Scientific studies of massages are challenging. For one thing, the massages need to be as uniform as possible.
For Lindgen’s study, masseurs were taught how to perform the massage so it could be replicated in study participant after study participant. The masseurs were trained to exert 2.5 newtons of force with their hands, and move at a speed of 1.5 centimetres per second.
Another issue relates to control groups. When a medicine is being tested, a control group can be given a mock pill or dosage. Thus one group gets real medicine and the other gets a placebo and the effects can be compared.
It’s not so easy with a massage. A person knows whether he or she has been massaged. A different type of massage could have been given to some study participants, but there’s no telling whether it too would have an effect. Maybe the alternative massage is even more effective.
When a placebo pill is given, scientists know any effect is generated by the patient’s expectations rather than an objective effect of active medicinal ingredients.
Lindgren neatly solved this problem by using her study participants as their own control group. She thus compared each study participant’s results from having a massage with results from when a study participants was merely resting, without any tactile massage.
The following article also show how massage affects people through various stages of life and medical issues.
Massage Away Depression and Anxiety
A friendly touch can do wonders for boosting your mental health
By Sara Altshul
What it is: Massage therapists use arm, hand, fingertip, and elbow pressure to treat physical and emotional problems. The word massage comes from the Arabic word mass’h, which means “press gently.”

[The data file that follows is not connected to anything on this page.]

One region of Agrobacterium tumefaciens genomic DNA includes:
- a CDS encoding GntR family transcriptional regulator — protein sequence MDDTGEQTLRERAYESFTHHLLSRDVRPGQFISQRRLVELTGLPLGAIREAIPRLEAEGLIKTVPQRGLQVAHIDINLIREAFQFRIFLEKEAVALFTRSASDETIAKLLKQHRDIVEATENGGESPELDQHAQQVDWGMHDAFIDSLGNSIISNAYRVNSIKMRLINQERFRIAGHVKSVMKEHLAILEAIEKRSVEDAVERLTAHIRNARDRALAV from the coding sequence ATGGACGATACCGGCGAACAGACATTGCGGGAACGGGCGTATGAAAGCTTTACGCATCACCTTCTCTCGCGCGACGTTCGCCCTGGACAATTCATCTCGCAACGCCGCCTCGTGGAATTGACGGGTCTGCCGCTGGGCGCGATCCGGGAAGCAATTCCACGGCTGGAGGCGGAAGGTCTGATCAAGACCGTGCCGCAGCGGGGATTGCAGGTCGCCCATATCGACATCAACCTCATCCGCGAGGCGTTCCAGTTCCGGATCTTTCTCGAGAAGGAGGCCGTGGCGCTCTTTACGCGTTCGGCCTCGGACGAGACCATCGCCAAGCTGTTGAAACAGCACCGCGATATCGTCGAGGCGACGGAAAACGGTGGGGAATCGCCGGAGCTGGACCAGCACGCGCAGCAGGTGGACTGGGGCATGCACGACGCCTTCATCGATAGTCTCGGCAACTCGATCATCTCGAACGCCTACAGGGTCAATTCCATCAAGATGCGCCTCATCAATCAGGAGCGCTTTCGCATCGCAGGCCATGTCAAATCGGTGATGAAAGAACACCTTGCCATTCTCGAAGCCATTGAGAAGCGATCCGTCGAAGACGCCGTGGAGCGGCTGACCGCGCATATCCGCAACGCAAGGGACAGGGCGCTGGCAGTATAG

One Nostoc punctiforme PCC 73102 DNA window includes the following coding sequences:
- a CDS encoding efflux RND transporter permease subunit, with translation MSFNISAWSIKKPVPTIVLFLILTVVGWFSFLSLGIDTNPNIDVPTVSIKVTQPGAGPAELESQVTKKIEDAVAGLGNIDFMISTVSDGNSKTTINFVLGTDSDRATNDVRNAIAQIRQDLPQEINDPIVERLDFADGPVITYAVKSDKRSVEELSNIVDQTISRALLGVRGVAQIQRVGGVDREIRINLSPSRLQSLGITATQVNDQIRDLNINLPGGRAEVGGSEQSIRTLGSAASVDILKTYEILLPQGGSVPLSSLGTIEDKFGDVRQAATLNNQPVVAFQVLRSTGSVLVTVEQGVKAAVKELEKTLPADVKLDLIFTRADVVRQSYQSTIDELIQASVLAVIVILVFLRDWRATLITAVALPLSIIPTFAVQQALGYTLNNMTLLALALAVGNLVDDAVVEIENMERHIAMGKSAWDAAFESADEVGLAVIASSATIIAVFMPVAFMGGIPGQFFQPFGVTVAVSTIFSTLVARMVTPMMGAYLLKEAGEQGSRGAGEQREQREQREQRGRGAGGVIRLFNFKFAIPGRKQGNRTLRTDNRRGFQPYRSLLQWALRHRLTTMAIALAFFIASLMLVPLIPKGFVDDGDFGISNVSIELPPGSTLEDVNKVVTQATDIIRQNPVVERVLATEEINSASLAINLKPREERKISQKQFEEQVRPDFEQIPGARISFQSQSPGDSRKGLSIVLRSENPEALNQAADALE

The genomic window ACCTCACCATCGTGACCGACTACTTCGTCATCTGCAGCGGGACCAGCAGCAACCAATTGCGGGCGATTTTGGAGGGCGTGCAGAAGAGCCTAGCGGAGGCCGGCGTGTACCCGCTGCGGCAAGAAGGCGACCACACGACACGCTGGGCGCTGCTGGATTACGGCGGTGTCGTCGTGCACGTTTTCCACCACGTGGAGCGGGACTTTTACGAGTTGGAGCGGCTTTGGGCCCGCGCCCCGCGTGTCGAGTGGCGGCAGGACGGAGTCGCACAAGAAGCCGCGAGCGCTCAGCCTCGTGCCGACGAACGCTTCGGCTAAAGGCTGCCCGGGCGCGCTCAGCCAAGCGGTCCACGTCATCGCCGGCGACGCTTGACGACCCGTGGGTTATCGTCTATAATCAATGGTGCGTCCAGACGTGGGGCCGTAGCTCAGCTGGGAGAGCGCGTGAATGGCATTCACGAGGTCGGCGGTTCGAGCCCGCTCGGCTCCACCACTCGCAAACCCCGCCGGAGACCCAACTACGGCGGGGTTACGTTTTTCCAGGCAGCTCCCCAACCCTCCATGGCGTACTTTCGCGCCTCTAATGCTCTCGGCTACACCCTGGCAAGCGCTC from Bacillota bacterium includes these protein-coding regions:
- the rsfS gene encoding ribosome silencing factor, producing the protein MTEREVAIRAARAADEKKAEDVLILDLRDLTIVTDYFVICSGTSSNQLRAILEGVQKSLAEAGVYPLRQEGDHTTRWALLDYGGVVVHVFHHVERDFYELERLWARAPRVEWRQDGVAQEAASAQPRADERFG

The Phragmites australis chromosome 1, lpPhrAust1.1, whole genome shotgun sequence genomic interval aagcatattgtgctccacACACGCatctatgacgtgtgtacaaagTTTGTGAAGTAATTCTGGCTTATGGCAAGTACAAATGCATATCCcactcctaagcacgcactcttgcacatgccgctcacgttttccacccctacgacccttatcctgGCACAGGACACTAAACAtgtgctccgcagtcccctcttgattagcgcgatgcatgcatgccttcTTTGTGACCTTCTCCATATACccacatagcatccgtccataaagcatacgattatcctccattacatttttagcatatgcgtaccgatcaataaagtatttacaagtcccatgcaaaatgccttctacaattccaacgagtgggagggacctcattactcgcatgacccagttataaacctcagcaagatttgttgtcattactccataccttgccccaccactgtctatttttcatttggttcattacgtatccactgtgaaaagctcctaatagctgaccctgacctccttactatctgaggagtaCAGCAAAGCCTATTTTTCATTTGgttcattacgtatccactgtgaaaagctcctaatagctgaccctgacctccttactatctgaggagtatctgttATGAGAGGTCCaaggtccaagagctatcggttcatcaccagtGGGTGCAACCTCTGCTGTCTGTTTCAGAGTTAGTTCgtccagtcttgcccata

What traditional medicine says: Therapeutic massage was first described in China about 2,500 years ago. Around 400 bc, the Greek healer Hippocrates used massage to treat sprains. Most of the world’s medical systems, including Chinese medicine and India’s Ayurveda, developed their own versions.
What we know: Researchers at the University of Miami followed 37 breast cancer patients who received massage therapy or practiced progressive muscle relaxation for five weeks. Women in the massage group reported feeling less depressed and angry, and they had more energy. In a University of South Florida study of high blood pressure patients, those who got 10-minute massages three times a week for three weeks lowered their higher number by 11 points.
What new research shows: A review of more than a dozen massage studies conducted by the Touch Research Institute at the University of Miami School of Medicine concludes that massage therapy relieves depression and anxiety by affecting the body’s biochemistry. In a series of studies including about 500 men, women, and children with depression or stress problems, researchers measured the stress hormone cortisol in participants before and immediately after massage and found that the therapy lowered levels by up to 53%. (Cortisol can drive up blood pressure and blood sugar levels and suppress the immune system.) Massage also increased serotonin and dopamine, neurotransmitters that help reduce depression.